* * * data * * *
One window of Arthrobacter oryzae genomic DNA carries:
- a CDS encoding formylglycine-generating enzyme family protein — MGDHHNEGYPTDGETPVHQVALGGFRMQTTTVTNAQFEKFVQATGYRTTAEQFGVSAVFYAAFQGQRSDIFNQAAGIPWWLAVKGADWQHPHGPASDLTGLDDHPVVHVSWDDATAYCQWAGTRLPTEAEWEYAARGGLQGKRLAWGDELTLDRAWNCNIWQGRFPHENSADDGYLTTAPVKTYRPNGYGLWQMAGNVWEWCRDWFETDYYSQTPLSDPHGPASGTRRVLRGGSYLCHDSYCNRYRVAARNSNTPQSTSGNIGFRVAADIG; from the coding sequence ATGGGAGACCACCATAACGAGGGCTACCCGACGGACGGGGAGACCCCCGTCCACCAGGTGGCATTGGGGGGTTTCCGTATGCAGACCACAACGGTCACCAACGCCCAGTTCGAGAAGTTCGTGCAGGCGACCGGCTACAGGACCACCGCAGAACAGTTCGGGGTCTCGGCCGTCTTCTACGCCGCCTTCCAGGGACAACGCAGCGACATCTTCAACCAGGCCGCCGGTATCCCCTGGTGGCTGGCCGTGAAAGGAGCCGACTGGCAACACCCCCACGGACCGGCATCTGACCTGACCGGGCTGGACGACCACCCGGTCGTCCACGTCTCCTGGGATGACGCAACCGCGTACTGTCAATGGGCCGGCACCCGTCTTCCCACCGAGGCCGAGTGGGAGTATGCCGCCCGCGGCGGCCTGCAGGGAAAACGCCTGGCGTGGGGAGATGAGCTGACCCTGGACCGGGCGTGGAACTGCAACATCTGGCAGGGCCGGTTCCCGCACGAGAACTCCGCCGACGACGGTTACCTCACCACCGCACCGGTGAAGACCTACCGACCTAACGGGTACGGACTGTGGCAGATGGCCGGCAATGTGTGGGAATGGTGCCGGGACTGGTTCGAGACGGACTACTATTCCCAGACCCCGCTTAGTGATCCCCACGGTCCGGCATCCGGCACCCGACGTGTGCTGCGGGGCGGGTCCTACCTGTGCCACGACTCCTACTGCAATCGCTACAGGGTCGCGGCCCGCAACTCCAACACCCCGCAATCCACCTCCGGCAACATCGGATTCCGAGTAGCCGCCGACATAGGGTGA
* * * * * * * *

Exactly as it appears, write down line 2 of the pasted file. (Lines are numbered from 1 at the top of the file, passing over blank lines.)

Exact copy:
- a CDS encoding formylglycine-generating enzyme family protein — MGDHHNEGYPTDGETPVHQVALGGFRMQTTTVTNAQFEKFVQATGYRTTAEQFGVSAVFYAAFQGQRSDIFNQAAGIPWWLAVKGADWQHPHGPASDLTGLDDHPVVHVSWDDATAYCQWAGTRLPTEAEWEYAARGGLQGKRLAWGDELTLDRAWNCNIWQGRFPHENSADDGYLTTAPVKTYRPNGYGLWQMAGNVWEWCRDWFETDYYSQTPLSDPHGPASGTRRVLRGGSYLCHDSYCNRYRVAARNSNTPQSTSGNIGFRVAADIG; from the coding sequence ATGGGAGACCACCATAACGAGGGCTACCCGACGGACGGGGAGACCCCCGTCCACCAGGTGGCATTGGGGGGTTTCCGTATGCAGACCACAACGGTCACCAACGCCCAGTTCGAGAAGTTCGTGCAGGCGACCGGCTACAGGACCACCGCAGAACAGTTCGGGGTCTCGGCCGTCTTCTACGCCGCCTTCCAGGGACAACGCAGCGACATCTTCAACCAGGCCGCCGGTATCCCCTGGTGGCTGGCCGTGAAAGGAGCCGACTGGCAACACCCCCACGGACCGGCATCTGACCTGACCGGGCTGGACGACCACCCGGTCGTCCACGTCTCCTGGGATGACGCAACCGCGTACTGTCAATGGGCCGGCACCCGTCTTCCCACCGAGGCCGAGTGGGAGTATGCCGCCCGCGGCGGCCTGCAGGGAAAACGCCTGGCGTGGGGAGATGAGCTGACCCTGGACCGGGCGTGGAACTGCAACATCTGGCAGGGCCGGTTCCCGCACGAGAACTCCGCCGACGACGGTTACCTCACCACCGCACCGGTGAAGACCTACCGACCTAACGGGTACGGACTGTGGCAGATGGCCGGCAATGTGTGGGAATGGTGCCGGGACTGGTTCGAGACGGACTACTATTCCCAGACCCCGCTTAGTGATCCCCACGGTCCGGCATCCGGCACCCGACGTGTGCTGCGGGGCGGGTCCTACCTGTGCCACGACTCCTACTGCAATCGCTACAGGGTCGCGGCCCGCAACTCCAACACCCCGCAATCCACCTCCGGCAACATCGGATTCCGAGTAGCCGCCGACATAGGGTGA